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Borough of Totowa v. American Surety Co.

Decided: February 18, 1963.

BOROUGH OF TOTOWA, A MUNICIPAL CORPORATION OF NEW JERSEY, PLAINTIFF-APPELLANT AND CROSS-RESPONDENT,
v.
AMERICAN SURETY COMPANY OF NEW YORK, A NEW YORK CORPORATION, DEFENDANT-RESPONDENT AND CROSS-APPELLANT



For modification -- Chief Justice Weintraub, and Justices Jacobs, Francis, Proctor, Hall and Haneman. Dissenting in part -- Justice Schettino. The opinion of the court was delivered by Weintraub, C.J. Schettino, J. (dissenting in part).

Weintraub

This is an action by the Borough of Totowa against American Surety Company of New York upon official bonds executed as surety for Wilbur Henry Hawthorne, tax collector, treasurer, and water registrar of the Borough. The case was tried without a jury. Both parties appealed from the judgment. We certified the matter before the Appellate Division heard it.

The pertinent facts are stated in connection with each of the issues.

I.

The first issue concerns the application of certain payments made by Hawthorne to the Borough.

Hawthorne's peculations spanned an extensive period. Although defendant was surety throughout, it urged, and plaintiff did not disagree, that by reason of N.J.S. 2A:14-17 it

could be held only upon bonds dated within nine years of suit. Waterford v. Maryland Casualty Co., 119 N.J. Eq. 92 (E. & A. 1935). As to Hawthorne, however, the statute of limitations, N.J.S. 2A:14-4, permitted suit within 16 years after the accrual of the cause of action upon these same bonds signed by him as principal. Accordingly Hawthorne was liable for sums in excess of those for which the surety could be held.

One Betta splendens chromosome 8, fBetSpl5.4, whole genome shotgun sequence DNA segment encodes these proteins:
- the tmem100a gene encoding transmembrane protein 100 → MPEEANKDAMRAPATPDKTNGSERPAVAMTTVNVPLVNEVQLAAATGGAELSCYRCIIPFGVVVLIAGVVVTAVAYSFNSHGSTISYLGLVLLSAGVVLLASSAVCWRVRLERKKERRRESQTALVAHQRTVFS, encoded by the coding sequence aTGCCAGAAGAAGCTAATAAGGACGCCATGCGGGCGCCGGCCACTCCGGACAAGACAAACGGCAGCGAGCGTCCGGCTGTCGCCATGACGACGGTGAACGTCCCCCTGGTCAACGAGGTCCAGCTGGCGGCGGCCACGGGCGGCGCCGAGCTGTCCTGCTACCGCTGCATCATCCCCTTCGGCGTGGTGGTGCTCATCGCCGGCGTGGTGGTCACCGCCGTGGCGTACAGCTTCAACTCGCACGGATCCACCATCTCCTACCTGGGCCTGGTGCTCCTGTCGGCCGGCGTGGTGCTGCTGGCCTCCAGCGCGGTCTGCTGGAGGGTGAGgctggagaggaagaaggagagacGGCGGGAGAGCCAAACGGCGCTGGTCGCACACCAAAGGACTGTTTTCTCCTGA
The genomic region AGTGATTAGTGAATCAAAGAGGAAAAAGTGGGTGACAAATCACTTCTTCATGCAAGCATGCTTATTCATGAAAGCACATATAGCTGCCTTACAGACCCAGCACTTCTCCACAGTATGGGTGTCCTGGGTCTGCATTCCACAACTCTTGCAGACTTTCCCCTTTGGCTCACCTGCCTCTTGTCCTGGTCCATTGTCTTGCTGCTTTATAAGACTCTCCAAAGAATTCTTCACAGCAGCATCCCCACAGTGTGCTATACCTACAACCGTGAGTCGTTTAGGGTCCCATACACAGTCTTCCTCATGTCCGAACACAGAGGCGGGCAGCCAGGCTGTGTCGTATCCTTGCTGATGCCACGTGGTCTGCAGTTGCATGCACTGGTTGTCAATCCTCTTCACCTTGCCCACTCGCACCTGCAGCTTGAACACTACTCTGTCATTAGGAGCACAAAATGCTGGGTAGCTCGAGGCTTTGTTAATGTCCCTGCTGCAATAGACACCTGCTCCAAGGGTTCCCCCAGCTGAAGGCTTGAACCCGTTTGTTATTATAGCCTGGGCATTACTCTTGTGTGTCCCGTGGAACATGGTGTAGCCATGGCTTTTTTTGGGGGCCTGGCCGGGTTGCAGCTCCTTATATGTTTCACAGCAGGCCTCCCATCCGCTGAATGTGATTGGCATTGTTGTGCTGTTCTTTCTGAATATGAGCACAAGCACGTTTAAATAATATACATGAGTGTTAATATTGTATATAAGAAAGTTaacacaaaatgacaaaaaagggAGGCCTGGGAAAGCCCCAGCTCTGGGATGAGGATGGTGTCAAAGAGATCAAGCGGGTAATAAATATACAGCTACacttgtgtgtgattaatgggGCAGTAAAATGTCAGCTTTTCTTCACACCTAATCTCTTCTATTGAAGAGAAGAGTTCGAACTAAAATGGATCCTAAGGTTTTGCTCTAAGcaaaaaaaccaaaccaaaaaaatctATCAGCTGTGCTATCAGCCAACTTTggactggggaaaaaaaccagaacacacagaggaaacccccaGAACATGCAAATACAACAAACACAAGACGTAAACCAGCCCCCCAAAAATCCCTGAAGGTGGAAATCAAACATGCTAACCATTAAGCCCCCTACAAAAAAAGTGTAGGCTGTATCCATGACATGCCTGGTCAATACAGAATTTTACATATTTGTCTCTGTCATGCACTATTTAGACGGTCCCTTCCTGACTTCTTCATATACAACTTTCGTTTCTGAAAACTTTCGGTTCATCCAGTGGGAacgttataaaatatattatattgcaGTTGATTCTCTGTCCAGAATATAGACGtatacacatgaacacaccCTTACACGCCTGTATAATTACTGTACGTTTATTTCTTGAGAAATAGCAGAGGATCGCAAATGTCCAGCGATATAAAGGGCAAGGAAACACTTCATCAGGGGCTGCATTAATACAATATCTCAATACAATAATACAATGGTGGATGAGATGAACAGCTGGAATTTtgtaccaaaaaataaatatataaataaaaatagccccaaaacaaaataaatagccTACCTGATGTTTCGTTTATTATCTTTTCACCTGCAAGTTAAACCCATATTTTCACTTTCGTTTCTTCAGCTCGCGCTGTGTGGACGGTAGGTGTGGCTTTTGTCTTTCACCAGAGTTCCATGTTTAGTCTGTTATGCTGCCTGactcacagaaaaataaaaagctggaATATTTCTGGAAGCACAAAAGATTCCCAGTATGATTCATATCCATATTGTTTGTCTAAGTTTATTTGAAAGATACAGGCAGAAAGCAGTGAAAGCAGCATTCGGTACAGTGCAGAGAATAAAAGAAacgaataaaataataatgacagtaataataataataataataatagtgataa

The surety thus remained liable upon two bonds, one dated December 12, 1949, for the period 1950 through 1953, and the other for the following four years. During the probe of his official conduct, Hawthorne sent to the Borough two payments which equalled the shortages revealed to that point. The surety contended that Hawthorne directed the Borough to apply those payments to the shortages for which the surety was liable, whereas the Borough contended it had properly applied the payments to the earlier losses. The trial court found for the surety.

The decisive facts were presented wholly by a stipulation. From it we find that on September 23, 1955 the Mayor and Council received a letter report of an audit showing shortages, whereupon Hawthorne was suspended. The auditor's letter report of October 13, 1955 stated an analysis of "recorded cash receipts and deposits for the years 1952, 1953, 1954 and 1955 to September 26" showed a shortage of $13,492.48. It added that "A separate report will be rendered as to the situation with regard to our investigation of the other section of accounts, and as to whatever may turn up re: circularization."

The stipulation states the Borough advised Hawthorne's attorney that the audit revealed a shortage in the above amount during the stated period, whereupon the attorney sent the Borough a check in that sum with a letter saying that "it has been indicated to me * * * that an audit * * * shows a deficit of $13,492.48" and that:

"It is my understanding that a 100% circularization will be made of the taxpayers of the Borough of Totowa for at least the year of

1954. It is possible that further irregularities may come to light. These may result in an overage or a further increase of the present apparent deficiency. Please be advised that if there is any such overage we will expect to be credited therewith; but if there is an increase in the present apparent deficiency, my client stands willing and ready to supplement the present check with any necessary moneys to meet a further deficit.

Two cardinal principles are involved in the present controversy: